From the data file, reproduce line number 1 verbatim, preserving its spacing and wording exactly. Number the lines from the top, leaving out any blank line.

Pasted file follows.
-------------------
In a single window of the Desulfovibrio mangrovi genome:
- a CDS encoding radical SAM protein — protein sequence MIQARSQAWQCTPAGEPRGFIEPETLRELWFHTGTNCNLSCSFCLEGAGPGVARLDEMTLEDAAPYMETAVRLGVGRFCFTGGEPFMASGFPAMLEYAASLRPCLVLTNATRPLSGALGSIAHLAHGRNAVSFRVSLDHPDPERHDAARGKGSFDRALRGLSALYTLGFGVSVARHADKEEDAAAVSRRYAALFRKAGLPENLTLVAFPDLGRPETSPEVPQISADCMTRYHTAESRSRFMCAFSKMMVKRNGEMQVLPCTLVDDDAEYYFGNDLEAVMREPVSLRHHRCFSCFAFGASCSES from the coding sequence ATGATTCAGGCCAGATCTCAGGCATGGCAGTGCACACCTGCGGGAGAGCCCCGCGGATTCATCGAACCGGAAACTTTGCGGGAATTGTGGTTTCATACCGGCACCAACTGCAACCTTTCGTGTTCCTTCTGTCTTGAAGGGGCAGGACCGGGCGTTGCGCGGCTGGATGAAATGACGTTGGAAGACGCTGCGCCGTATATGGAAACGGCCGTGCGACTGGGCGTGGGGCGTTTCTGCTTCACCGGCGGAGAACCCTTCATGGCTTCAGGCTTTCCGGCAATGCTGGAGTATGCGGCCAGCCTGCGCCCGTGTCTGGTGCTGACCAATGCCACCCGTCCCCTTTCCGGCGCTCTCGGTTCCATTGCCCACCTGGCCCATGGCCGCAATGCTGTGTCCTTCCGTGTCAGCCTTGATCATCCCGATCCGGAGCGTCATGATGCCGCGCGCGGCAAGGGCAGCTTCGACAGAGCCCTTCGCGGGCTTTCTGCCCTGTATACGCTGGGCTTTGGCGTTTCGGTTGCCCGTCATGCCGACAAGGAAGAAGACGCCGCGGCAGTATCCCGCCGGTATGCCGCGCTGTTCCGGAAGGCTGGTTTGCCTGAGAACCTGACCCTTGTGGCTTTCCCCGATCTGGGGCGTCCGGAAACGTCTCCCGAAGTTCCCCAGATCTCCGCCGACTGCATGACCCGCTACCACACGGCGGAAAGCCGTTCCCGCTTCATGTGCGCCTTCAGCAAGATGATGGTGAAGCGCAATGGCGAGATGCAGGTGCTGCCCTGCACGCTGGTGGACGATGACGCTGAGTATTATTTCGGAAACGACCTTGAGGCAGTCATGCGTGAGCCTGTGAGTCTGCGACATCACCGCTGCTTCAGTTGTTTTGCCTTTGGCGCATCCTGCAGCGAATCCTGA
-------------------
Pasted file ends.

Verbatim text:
In a single window of the Desulfovibrio mangrovi genome: